Anatomy of A Ruby Gem
If you’ve ever installed a Ruby gem off of gemcutter or github, you’ll know that you run the gem install <gemname> command and when it’s completed you magically have access to use it through ‘require <gemname>’. If you’ve ever looked into the source you might want to have an idea of what goes where and how it all works.
First of all, I’m fairly new to this myself, so it’s very possible that I’ll miss something vital, please feel free to flame me in the comments, as long as you tell me where I messed up so I can fix it
Lets take a couple of examples. One is a gem for dissecting XML feeds that I just discovered, feedzirra, the other is a bit more complex, Cinch, the IRC micro-framework I was talking about a few days ago. Starting with feedzirra, here’s the listing of the files and directories in the root of the gem, I’ll take them one by one.
README.rdoc README.textile Rakefile feedzirra.gemspec lib/ spec/
The first two are pretty obvious, they are the README files with GitHub (and others) automatically parses out and displays when you hit the main project page. Here is a list of the README formats that github supports, as well the order that it will display them in. Here the author has included a README file as well as a README.textile (texttile is a simple markup language), and github displays the REAMDE.[something] first.
Rake, as you know is the ruby version of “make” the venerable Unix utility. Inside the Rakefile you find a formatted set of rules in the form of tasks and targets. Hit this tutorial for some more details. The short story is that there are targets (with prerequisite/dependency information) such as install, uninstall, and release, supporting functions if needed, and some boilerplate info (description, name, contact, etc). The targets can be anything it seems, for example Feedzirra has a task for releasing and uploading a new release, whereas cinch just has an ‘install’ task. Rake is used a lot to help the creation of gems, but I don’t think that it’s used in the actual installation.
Here is the meat of it all, the gemspec file consists of the control information for the entire gem. If you check out this tutorial you’ll see that it’s ruby code and can be created with a few utility scripts including Rake, and has some of the following information:
- Gem name and information (homepage, description)
- Author information (email, etc)
- Version and Date
- Other gem dependencies
- One or more boolean flags (ie: is there documentation that needs to be generated)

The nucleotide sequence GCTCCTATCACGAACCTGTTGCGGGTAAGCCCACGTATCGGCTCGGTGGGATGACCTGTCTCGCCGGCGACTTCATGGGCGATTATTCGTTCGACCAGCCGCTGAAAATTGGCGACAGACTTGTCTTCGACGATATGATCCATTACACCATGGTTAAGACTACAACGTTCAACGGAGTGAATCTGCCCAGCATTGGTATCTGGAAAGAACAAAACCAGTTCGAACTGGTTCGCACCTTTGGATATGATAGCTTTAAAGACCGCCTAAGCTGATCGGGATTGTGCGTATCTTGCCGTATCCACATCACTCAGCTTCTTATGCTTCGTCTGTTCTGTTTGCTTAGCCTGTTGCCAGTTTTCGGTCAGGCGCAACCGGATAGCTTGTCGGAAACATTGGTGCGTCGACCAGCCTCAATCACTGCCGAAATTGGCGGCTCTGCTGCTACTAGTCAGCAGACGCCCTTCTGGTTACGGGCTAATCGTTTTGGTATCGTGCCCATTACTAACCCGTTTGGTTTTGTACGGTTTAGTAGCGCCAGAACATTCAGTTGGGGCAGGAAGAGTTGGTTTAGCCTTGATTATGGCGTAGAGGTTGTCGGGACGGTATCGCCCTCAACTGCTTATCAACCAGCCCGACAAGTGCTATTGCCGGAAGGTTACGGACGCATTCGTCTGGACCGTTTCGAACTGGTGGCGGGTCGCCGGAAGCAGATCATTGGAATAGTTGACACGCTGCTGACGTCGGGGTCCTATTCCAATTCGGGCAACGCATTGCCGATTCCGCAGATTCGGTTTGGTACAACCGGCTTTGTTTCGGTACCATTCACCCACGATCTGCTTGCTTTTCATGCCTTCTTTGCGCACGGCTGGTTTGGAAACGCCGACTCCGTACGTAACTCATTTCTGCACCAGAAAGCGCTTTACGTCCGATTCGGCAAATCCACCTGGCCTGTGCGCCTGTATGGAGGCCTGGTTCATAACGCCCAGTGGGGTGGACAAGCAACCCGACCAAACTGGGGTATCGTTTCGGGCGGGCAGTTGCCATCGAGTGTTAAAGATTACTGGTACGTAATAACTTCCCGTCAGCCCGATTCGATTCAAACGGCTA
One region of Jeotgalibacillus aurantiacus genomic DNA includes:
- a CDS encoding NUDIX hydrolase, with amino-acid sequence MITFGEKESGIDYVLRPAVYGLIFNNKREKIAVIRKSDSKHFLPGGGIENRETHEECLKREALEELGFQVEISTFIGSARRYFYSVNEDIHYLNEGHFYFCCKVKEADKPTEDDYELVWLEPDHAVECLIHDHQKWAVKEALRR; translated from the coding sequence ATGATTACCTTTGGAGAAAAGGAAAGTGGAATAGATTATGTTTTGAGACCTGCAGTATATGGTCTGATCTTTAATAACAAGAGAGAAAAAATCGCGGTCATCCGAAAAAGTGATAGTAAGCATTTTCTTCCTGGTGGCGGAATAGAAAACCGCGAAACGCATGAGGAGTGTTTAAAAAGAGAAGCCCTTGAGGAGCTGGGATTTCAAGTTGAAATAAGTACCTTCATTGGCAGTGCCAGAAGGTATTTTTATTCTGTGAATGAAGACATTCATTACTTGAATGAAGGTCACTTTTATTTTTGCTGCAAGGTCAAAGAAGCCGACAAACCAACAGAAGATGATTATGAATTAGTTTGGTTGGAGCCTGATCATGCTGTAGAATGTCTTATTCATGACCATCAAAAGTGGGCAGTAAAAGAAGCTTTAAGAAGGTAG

- A file list of what files need to be installed
- A list of executables of files that will be put in the bin directory when they’re installed
lib/ And Other Files or Directories
Basically what’s left are directories of files that are going to be installed on your system. Of course, “lib” isn’t always going to be there, but for most gems that are adding a new class into your ruby environment, it will be. The gemspec file has the list of the files and directories that will actually be taken out of the gem and installed into your system. There are different ways to specify these files in gemspec, as you’ll see by comparing the s.files directive in the Cinch gemspec and the Feedzirra gemspec.
Inside the lib/ directory there will generally be one or two main files. In Cinch you have:
This is the module that is loaded when you do a ‘require “cinch”‘ and the cinch/ directory has the supporting files. The cinch.rb module file has a bunch of requires of “cinch/irc”, “cinch/rbase”, etc which are the sub-modules that it uses. More on Modules vs Classes in a later post.
This will be the specs that the author has put in his source tree and includes so that other developers can look and use their tests. Again, this isn’t going to always be there, but it seems to be very in vogue to do this whole “testing” thing, and including your spec or test directory is The Right Thing To Do.
So when you run ‘gem install [foo]‘ where do the files go? Lets use Cinch again for this one as it’s fairly simple. Here’s a listing of the files that are in the source on github:
./LICENSE ./lib/cinch.rb ./lib/cinch/irc ./lib/cinch/irc/parser.rb ./lib/cinch/* [ more library module files ] ./examples/hello.rb ./examples/* [ more example files ] ./README.rdoc ./spec/irc/parser_spec.rb ./spec/* [ more specs ] ./Rakefile ./cinch.gemspec
(Note some of the directories are abbreviated).
When you do a gem install the files moved into the path defined in $GEM_HOME thusly:
cinch/lib => $GEM_HOME/gems/cinch-0.2.6/lib cinch/examples => $GEM_HOME/gems/cinch-0.2.6/examples [...] cinch/README.rdoc => $GEM_HOME/gems/cinch-0.2.6/README.rdoc => $GEM_HOME/doc/cinch-0.2.6/ri/* => $GEM_HOME/doc/cinch-0.2.6/rdoc/*
Nothing hugely interesting, files are basically just moved into your gem home directory under a directory named with the name and version of the gem you’re installing. Note that the doc/*/ri and doc/*/rdoc files are auto-created when the gem install runs, if you don’t pass the –no-ri or –no-rdoc flags of course. The internal magic in rubygems and ruby allow your programs to find the gems when they are ‘required’.
How to Examine A Gem
One of the nicest ways to play with these things, and what I did was to use RVM and then doing a gem install, as well as using git clone to pull down the source files from github. RVM, combined with it’s great gemset support, is a great tool and makes it really easy to add, remove, and play with no fear of mucking things up.
So that’s about it for the normal library gems that you’ll find on github. Hopefully you now understand a bit more about how a gem is structured and what happens when you install and use gems, and how they will interact with each other. I found lots of resources out there, including some great stuff on how to create your own gems, gemspec files, and so on, listed below.